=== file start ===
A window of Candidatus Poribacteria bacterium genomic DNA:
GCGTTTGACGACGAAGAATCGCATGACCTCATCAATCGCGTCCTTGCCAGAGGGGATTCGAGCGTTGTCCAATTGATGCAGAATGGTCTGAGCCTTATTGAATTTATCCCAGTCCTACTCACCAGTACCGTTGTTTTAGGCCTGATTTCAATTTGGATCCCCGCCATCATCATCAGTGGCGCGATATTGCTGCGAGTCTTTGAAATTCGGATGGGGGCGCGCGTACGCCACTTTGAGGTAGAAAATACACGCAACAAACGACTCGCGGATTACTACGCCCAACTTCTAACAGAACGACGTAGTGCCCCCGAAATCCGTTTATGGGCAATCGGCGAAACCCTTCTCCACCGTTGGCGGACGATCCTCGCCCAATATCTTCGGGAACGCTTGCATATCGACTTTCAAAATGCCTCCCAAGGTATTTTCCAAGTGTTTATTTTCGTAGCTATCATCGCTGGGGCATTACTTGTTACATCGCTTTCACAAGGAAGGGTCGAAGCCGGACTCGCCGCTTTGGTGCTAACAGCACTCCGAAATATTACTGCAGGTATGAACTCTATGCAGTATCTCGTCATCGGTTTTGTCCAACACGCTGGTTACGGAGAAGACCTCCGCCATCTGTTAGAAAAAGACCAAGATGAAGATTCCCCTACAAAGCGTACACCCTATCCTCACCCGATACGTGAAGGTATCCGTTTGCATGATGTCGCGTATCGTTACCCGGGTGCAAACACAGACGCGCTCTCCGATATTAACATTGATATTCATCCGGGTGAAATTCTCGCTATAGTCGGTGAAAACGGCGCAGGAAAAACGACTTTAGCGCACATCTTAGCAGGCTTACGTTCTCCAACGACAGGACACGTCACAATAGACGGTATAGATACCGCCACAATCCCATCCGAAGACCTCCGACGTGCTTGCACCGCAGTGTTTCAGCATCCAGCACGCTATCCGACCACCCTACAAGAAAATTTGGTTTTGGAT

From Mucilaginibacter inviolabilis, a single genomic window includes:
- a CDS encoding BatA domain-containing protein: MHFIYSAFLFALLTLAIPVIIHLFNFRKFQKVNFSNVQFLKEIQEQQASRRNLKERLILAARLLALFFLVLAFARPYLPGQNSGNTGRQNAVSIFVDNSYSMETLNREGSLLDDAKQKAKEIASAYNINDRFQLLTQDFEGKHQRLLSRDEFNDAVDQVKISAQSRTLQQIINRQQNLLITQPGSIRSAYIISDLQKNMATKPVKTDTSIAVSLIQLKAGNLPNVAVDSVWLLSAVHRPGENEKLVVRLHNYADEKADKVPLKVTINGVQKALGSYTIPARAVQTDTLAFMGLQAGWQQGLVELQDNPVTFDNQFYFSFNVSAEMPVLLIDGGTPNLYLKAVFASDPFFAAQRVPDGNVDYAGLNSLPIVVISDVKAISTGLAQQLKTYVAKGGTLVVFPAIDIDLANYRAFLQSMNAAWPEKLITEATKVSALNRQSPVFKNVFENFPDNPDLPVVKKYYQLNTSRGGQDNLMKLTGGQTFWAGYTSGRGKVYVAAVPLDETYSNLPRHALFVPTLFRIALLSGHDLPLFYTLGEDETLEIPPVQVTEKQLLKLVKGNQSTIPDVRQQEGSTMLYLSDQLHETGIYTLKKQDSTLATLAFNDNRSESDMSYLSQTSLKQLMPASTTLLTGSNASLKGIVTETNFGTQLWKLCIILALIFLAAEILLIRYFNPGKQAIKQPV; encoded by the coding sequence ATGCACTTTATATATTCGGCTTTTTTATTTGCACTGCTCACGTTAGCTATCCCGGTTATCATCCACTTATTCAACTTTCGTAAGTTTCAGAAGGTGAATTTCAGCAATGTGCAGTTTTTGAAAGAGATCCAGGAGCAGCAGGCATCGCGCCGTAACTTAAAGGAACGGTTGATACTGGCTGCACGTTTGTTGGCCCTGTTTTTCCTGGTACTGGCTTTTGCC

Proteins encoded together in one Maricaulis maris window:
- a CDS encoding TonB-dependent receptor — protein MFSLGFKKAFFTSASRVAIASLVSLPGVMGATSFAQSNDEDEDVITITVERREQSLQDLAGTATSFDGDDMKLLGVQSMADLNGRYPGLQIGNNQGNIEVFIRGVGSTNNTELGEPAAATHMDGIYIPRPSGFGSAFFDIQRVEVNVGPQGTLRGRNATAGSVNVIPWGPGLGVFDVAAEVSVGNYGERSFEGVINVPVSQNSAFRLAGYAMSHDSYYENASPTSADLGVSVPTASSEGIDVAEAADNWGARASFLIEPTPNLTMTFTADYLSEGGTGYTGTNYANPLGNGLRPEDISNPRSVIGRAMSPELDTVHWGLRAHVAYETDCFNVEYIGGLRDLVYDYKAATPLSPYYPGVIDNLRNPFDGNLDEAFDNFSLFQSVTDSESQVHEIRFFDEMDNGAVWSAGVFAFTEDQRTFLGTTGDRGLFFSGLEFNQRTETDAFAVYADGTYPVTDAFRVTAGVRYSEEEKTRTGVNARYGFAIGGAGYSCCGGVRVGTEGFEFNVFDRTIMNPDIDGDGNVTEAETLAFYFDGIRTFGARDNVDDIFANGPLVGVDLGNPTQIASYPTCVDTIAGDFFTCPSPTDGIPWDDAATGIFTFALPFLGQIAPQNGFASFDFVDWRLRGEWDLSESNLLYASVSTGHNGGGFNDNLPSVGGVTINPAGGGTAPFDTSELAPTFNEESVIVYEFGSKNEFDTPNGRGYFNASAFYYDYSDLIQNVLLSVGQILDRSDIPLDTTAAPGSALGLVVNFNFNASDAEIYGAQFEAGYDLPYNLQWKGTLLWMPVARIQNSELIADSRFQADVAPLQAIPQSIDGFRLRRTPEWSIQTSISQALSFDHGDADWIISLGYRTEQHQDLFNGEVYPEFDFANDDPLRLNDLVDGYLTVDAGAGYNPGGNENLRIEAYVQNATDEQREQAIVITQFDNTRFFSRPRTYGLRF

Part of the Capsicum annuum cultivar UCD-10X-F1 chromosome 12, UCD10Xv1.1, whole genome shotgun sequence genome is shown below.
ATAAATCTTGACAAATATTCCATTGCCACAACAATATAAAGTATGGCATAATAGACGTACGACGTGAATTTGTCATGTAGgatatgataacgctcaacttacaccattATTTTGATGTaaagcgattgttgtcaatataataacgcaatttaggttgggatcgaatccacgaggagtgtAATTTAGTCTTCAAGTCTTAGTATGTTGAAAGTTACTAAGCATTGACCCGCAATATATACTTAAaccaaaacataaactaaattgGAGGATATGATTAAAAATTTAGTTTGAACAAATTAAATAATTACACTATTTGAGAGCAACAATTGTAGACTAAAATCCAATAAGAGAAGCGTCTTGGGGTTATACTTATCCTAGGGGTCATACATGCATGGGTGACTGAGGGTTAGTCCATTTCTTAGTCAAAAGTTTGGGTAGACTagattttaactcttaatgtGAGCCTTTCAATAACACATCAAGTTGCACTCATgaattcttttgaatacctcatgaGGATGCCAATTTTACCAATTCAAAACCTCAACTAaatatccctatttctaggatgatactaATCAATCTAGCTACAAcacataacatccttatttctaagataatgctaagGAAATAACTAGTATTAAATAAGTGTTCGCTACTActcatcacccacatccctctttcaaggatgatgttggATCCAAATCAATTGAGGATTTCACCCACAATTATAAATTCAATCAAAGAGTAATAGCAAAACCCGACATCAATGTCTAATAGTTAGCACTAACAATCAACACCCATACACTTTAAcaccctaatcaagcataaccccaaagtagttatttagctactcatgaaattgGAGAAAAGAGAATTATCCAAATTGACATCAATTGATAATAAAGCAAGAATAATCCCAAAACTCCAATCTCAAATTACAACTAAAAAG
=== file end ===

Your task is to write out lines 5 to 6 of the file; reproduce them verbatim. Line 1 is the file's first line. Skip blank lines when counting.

Proteins encoded together in one Maricaulis maris window:
- a CDS encoding TonB-dependent receptor — protein MFSLGFKKAFFTSASRVAIASLVSLPGVMGATSFAQSNDEDEDVITITVERREQSLQDLAGTATSFDGDDMKLLGVQSMADLNGRYPGLQIGNNQGNIEVFIRGVGSTNNTELGEPAAATHMDGIYIPRPSGFGSAFFDIQRVEVNVGPQGTLRGRNATAGSVNVIPWGPGLGVFDVAAEVSVGNYGERSFEGVINVPVSQNSAFRLAGYAMSHDSYYENASPTSADLGVSVPTASSEGIDVAEAADNWGARASFLIEPTPNLTMTFTADYLSEGGTGYTGTNYANPLGNGLRPEDISNPRSVIGRAMSPELDTVHWGLRAHVAYETDCFNVEYIGGLRDLVYDYKAATPLSPYYPGVIDNLRNPFDGNLDEAFDNFSLFQSVTDSESQVHEIRFFDEMDNGAVWSAGVFAFTEDQRTFLGTTGDRGLFFSGLEFNQRTETDAFAVYADGTYPVTDAFRVTAGVRYSEEEKTRTGVNARYGFAIGGAGYSCCGGVRVGTEGFEFNVFDRTIMNPDIDGDGNVTEAETLAFYFDGIRTFGARDNVDDIFANGPLVGVDLGNPTQIASYPTCVDTIAGDFFTCPSPTDGIPWDDAATGIFTFALPFLGQIAPQNGFASFDFVDWRLRGEWDLSESNLLYASVSTGHNGGGFNDNLPSVGGVTINPAGGGTAPFDTSELAPTFNEESVIVYEFGSKNEFDTPNGRGYFNASAFYYDYSDLIQNVLLSVGQILDRSDIPLDTTAAPGSALGLVVNFNFNASDAEIYGAQFEAGYDLPYNLQWKGTLLWMPVARIQNSELIADSRFQADVAPLQAIPQSIDGFRLRRTPEWSIQTSISQALSFDHGDADWIISLGYRTEQHQDLFNGEVYPEFDFANDDPLRLNDLVDGYLTVDAGAGYNPGGNENLRIEAYVQNATDEQREQAIVITQFDNTRFFSRPRTYGLRF